Children who live in polluted communities are five times more likely to have clinically low lung function — less than 80 percent of the lung function expected for their age. New data from the Children's Health Study suggests that pollutants from vehicle emissions and fossil fuels hinder lung development and limit breathing capacity for a lifetime.
The study was funded by the National Institute of Environmental Health Sciences (NIEHS), one of the National Institutes of Health, the California Air Resources Board and the Hastings Foundation. The results of the study, conducted by researchers at the University of Southern California Keck School of Medicine, are published in this week's issue of the New England Journal of Medicine.
"This is the longest study ever conducted on air pollution and children's health," said Dr. Kenneth Olden, director of NIEHS. "It shows that current levels of air pollution have adverse effects on lung development in children between the ages of 10 and 18."
Each year, pulmonary function data were collected from 1,759 children as they progressed from 4th grade to 12th grade. The researchers also tracked levels of air pollutants like nitrogen dioxide, acid vapor, elemental carbon, and particulate matter in the 12 Southern California communities where the children lived. The study encompassed some of the most polluted areas in the greater Los Angeles basin, as well as several less-polluted communities outside the Los Angeles area.
Over the eight year period, researchers found that children living in the most polluted communities had significant reductions in their "forced expiratory volume" — the volume of air that can be exhaled after taking a deep breath — as compared to children living in communities with cleaner air.
In healthy people, lungs grow to full capacity during the teenage years, but typically stop growing at age 18. Then, lung capacity gradually declines. Adults begin to lose lung function by 1 percent each year after age 20.
"Lung development in teenagers determines their breathing capacity and health for the rest of their lives," said John Peters, M.D., Hastings Professor of Preventive Medicine at the Keck School of Medicine. "The potential long-term effects of reduced lung function are alarming. It's second only to smoking as a risk factor for mortality. As lung function decreases, the risk of respiratory disease and heart attacks increases."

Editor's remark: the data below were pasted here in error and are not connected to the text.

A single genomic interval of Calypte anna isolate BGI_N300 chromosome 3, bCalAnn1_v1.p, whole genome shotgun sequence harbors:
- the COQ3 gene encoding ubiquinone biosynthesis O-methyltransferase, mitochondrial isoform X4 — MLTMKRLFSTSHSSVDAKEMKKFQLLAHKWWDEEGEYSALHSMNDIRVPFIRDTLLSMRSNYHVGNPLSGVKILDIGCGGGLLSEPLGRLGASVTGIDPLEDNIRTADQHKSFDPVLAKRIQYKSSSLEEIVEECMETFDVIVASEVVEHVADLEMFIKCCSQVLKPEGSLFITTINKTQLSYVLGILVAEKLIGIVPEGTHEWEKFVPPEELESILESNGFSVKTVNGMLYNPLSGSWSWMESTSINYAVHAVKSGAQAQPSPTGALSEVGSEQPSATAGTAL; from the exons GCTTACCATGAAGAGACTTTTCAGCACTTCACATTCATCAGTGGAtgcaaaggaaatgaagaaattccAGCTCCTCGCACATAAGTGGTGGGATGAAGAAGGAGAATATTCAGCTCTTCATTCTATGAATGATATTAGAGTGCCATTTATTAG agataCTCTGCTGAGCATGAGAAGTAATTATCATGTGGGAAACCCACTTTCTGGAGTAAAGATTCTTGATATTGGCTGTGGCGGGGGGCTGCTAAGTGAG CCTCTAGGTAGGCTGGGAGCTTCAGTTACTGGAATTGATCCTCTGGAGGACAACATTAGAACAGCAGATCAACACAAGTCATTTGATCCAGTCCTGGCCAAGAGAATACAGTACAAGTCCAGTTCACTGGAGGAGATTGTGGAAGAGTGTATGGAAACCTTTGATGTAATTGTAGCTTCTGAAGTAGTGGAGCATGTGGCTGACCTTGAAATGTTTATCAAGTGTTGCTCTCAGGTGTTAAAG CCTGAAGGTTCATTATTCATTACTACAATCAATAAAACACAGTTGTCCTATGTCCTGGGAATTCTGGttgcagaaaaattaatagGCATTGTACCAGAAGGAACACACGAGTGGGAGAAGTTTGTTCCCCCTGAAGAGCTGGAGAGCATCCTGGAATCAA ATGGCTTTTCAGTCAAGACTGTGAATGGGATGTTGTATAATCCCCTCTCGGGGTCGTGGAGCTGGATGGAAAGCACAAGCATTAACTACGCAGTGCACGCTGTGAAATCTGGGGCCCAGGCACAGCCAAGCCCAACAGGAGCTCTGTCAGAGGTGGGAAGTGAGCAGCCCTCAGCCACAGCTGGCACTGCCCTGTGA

Deficits in lung function are associated with other short- and long-term effects. "If children or young adults with low lung function were to have a cold, they might have more severe lung symptoms, or wheezing," says W. James Gauderman, Ph.D., associate professor of preventive medicine at the Keck School and lead author on the study. "They may have a longer disease course, while children with better lung function may weather it much better."
Researchers are unsure how air pollution may retard lung development. Gauderman believes chronic inflammation may play a role, with air pollutants irritating small airways on a daily basis. Scientists also suspect that air pollutants might dampen the growth of alveoli, tiny air sacs in the lungs.
The research team will continue to follow the study participants into their early 20s, when their lungs will be fully mature. They want to find out whether the participants will experience respiratory symptoms, and if those who moved away from a polluted environment will show some improvement in lung function.
This research is part of the larger Children's Health Study, an ongoing study that was started in 1993. The study is the longest ever undertaken on the association between air pollution and children's health.
The above post is reprinted from materials provided by NIH/National Institute Of Environmental Health Sciences. Note: Content may be edited for style and length.
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